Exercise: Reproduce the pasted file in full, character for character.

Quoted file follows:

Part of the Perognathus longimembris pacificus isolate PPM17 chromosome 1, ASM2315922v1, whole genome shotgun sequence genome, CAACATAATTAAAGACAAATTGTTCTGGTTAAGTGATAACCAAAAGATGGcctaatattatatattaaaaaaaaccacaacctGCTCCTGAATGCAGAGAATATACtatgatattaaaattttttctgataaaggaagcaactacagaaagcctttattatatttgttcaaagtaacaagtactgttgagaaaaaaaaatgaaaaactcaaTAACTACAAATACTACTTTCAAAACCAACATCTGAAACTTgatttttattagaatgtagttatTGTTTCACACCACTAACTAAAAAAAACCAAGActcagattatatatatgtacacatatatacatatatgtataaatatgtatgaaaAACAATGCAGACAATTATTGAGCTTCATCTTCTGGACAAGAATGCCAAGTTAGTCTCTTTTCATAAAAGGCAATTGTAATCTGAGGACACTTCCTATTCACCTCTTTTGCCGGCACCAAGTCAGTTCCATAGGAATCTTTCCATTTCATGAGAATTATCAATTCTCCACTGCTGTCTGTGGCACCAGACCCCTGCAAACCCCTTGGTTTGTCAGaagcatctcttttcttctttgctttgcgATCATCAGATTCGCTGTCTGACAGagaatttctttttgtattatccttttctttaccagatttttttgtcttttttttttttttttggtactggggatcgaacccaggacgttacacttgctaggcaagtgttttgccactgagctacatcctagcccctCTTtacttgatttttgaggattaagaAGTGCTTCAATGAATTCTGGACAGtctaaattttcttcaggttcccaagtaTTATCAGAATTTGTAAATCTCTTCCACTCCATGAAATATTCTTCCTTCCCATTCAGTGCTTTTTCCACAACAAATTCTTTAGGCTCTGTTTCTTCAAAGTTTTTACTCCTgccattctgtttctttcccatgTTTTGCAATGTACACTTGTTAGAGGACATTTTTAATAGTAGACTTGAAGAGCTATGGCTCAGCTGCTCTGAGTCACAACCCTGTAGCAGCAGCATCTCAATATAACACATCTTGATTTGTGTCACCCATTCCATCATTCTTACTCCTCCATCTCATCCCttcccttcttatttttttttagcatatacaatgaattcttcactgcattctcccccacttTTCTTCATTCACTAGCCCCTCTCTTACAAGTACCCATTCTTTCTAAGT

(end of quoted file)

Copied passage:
Part of the Perognathus longimembris pacificus isolate PPM17 chromosome 1, ASM2315922v1, whole genome shotgun sequence genome, CAACATAATTAAAGACAAATTGTTCTGGTTAAGTGATAACCAAAAGATGGcctaatattatatattaaaaaaaaccacaacctGCTCCTGAATGCAGAGAATATACtatgatattaaaattttttctgataaaggaagcaactacagaaagcctttattatatttgttcaaagtaacaagtactgttgagaaaaaaaaatgaaaaactcaaTAACTACAAATACTACTTTCAAAACCAACATCTGAAACTTgatttttattagaatgtagttatTGTTTCACACCACTAACTAAAAAAAACCAAGActcagattatatatatgtacacatatatacatatatgtataaatatgtatgaaaAACAATGCAGACAATTATTGAGCTTCATCTTCTGGACAAGAATGCCAAGTTAGTCTCTTTTCATAAAAGGCAATTGTAATCTGAGGACACTTCCTATTCACCTCTTTTGCCGGCACCAAGTCAGTTCCATAGGAATCTTTCCATTTCATGAGAATTATCAATTCTCCACTGCTGTCTGTGGCACCAGACCCCTGCAAACCCCTTGGTTTGTCAGaagcatctcttttcttctttgctttgcgATCATCAGATTCGCTGTCTGACAGagaatttctttttgtattatccttttctttaccagatttttttgtcttttttttttttttttggtactggggatcgaacccaggacgttacacttgctaggcaagtgttttgccactgagctacatcctagcccctCTTtacttgatttttgaggattaagaAGTGCTTCAATGAATTCTGGACAGtctaaattttcttcaggttcccaagtaTTATCAGAATTTGTAAATCTCTTCCACTCCATGAAATATTCTTCCTTCCCATTCAGTGCTTTTTCCACAACAAATTCTTTAGGCTCTGTTTCTTCAAAGTTTTTACTCCTgccattctgtttctttcccatgTTTTGCAATGTACACTTGTTAGAGGACATTTTTAATAGTAGACTTGAAGAGCTATGGCTCAGCTGCTCTGAGTCACAACCCTGTAGCAGCAGCATCTCAATATAACACATCTTGATTTGTGTCACCCATTCCATCATTCTTACTCCTCCATCTCATCCCttcccttcttatttttttttagcatatacaatgaattcttcactgcattctcccccacttTTCTTCATTCACTAGCCCCTCTCTTACAAGTACCCATTCTTTCTAAGT